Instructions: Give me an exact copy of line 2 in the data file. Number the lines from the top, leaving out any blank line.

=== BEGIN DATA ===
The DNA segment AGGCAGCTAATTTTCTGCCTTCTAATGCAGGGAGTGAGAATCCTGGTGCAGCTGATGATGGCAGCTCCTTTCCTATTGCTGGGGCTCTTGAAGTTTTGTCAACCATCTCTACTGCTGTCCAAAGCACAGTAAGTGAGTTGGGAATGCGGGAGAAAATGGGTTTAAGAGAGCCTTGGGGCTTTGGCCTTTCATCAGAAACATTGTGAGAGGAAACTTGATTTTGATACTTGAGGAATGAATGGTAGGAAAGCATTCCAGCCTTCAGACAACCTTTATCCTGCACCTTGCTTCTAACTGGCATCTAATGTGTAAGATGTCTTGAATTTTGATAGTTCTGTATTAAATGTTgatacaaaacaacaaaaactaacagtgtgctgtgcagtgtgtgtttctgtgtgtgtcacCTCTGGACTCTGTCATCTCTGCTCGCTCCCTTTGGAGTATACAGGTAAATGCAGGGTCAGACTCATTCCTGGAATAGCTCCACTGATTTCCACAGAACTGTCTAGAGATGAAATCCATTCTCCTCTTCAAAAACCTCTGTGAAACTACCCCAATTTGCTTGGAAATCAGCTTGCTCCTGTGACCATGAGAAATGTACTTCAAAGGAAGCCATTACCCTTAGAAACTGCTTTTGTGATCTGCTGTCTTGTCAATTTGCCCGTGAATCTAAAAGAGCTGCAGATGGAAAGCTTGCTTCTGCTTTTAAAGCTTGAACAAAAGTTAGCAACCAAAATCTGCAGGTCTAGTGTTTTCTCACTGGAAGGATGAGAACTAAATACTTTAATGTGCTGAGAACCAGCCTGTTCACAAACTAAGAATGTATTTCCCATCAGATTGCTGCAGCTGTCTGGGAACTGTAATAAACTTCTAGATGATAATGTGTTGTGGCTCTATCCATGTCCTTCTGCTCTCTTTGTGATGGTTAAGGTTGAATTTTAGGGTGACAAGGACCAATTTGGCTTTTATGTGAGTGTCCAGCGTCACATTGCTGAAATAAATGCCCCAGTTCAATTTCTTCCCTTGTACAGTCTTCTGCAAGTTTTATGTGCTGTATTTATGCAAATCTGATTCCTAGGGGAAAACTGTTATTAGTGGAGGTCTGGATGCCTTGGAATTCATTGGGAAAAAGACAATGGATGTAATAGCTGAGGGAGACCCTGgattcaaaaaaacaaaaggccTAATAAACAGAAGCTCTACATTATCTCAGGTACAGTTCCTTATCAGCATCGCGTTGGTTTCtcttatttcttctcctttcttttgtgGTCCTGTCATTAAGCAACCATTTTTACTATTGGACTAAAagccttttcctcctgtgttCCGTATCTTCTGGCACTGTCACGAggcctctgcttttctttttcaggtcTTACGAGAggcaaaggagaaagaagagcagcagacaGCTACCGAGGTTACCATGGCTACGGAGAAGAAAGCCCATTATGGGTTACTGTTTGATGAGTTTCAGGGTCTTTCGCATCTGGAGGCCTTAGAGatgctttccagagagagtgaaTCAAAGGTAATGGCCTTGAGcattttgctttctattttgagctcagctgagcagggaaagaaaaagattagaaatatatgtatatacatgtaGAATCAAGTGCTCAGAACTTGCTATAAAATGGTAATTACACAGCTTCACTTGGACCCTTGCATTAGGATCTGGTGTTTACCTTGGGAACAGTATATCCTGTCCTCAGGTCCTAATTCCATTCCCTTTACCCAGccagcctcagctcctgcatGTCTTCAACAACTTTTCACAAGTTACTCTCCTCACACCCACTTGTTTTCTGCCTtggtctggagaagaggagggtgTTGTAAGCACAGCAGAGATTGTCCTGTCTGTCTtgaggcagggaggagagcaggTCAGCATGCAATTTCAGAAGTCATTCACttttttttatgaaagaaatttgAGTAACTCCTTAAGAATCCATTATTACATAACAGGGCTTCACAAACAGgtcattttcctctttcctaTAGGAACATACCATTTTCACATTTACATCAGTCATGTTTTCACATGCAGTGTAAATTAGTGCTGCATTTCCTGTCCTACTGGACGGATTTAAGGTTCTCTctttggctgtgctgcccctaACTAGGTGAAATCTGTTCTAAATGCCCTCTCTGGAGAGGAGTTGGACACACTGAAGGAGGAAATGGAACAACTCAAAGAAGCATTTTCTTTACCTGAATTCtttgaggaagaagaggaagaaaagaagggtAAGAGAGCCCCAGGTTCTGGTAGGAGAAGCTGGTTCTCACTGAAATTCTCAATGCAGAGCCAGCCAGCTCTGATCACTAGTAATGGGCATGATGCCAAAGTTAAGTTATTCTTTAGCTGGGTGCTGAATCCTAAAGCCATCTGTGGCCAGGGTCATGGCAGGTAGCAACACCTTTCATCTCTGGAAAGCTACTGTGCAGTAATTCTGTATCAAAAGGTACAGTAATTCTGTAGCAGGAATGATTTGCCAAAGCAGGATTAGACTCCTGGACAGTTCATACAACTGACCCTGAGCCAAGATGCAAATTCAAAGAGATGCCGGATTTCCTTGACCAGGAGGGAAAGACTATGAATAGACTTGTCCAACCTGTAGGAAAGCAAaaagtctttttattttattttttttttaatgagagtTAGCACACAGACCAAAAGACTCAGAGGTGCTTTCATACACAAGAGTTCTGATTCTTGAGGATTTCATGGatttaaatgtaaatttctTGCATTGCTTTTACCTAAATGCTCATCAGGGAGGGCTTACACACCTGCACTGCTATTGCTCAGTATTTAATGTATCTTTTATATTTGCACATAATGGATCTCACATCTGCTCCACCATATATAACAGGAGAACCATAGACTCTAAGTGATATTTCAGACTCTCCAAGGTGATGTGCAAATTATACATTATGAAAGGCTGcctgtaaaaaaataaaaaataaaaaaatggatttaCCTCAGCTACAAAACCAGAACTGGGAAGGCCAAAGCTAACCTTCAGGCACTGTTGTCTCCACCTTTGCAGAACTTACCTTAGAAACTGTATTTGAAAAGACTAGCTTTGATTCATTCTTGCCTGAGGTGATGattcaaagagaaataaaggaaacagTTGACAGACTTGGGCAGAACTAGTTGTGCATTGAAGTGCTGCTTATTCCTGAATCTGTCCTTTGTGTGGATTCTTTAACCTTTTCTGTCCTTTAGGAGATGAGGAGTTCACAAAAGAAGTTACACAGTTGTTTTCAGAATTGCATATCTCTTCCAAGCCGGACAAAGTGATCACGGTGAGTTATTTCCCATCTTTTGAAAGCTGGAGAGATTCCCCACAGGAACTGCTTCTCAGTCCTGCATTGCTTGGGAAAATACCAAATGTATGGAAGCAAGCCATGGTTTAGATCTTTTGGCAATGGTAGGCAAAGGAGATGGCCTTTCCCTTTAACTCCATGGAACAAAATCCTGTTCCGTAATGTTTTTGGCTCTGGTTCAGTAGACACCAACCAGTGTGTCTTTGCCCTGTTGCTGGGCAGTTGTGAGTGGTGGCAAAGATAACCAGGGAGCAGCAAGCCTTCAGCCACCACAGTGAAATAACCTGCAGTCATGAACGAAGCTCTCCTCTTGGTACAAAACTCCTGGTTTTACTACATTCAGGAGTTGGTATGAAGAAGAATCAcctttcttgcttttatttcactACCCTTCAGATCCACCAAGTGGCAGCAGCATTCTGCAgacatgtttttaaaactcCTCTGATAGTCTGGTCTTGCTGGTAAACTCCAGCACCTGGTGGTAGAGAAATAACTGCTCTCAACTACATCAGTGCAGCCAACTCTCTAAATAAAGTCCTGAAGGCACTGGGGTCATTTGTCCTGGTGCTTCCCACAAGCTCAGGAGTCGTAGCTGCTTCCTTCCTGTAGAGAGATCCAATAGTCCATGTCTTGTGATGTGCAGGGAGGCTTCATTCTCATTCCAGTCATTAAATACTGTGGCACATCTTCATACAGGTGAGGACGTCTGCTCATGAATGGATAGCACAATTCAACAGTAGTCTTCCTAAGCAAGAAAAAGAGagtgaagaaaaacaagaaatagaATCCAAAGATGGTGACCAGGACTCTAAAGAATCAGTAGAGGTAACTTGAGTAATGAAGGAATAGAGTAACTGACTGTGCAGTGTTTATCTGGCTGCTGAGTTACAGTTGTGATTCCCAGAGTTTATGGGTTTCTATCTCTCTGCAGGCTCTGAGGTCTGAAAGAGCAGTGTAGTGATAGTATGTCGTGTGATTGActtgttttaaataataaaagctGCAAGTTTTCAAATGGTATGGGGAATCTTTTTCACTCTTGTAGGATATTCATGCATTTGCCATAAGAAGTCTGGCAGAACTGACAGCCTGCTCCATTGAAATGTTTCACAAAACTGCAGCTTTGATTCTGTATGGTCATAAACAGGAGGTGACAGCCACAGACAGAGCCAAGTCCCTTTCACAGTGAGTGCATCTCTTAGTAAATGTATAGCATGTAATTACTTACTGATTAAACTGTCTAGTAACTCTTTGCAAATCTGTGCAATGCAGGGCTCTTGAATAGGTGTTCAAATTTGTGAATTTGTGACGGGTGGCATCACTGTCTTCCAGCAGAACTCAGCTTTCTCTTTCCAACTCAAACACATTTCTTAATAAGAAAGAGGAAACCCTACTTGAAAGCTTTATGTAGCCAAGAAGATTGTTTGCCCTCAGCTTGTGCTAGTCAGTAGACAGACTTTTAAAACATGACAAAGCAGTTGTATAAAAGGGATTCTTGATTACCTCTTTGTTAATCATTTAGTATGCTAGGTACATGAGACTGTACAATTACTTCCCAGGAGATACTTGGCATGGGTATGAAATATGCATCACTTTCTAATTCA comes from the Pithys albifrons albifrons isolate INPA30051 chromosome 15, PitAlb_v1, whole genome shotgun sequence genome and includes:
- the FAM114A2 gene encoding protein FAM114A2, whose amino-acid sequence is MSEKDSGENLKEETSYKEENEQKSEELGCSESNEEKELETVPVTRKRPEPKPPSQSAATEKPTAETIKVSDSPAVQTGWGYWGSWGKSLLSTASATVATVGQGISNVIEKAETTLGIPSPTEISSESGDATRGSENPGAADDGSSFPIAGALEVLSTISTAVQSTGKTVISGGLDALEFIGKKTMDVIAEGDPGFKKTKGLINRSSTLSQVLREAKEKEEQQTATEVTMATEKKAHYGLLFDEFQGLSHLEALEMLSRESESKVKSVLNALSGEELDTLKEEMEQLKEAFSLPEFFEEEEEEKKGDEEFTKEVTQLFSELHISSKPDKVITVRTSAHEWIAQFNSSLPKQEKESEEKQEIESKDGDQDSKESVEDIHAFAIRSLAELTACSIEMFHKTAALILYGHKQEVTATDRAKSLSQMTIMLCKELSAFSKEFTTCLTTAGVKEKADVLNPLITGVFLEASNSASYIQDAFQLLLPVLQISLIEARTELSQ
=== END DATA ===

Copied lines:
- the FAM114A2 gene encoding protein FAM114A2, whose amino-acid sequence is MSEKDSGENLKEETSYKEENEQKSEELGCSESNEEKELETVPVTRKRPEPKPPSQSAATEKPTAETIKVSDSPAVQTGWGYWGSWGKSLLSTASATVATVGQGISNVIEKAETTLGIPSPTEISSESGDATRGSENPGAADDGSSFPIAGALEVLSTISTAVQSTGKTVISGGLDALEFIGKKTMDVIAEGDPGFKKTKGLINRSSTLSQVLREAKEKEEQQTATEVTMATEKKAHYGLLFDEFQGLSHLEALEMLSRESESKVKSVLNALSGEELDTLKEEMEQLKEAFSLPEFFEEEEEEKKGDEEFTKEVTQLFSELHISSKPDKVITVRTSAHEWIAQFNSSLPKQEKESEEKQEIESKDGDQDSKESVEDIHAFAIRSLAELTACSIEMFHKTAALILYGHKQEVTATDRAKSLSQMTIMLCKELSAFSKEFTTCLTTAGVKEKADVLNPLITGVFLEASNSASYIQDAFQLLLPVLQISLIEARTELSQ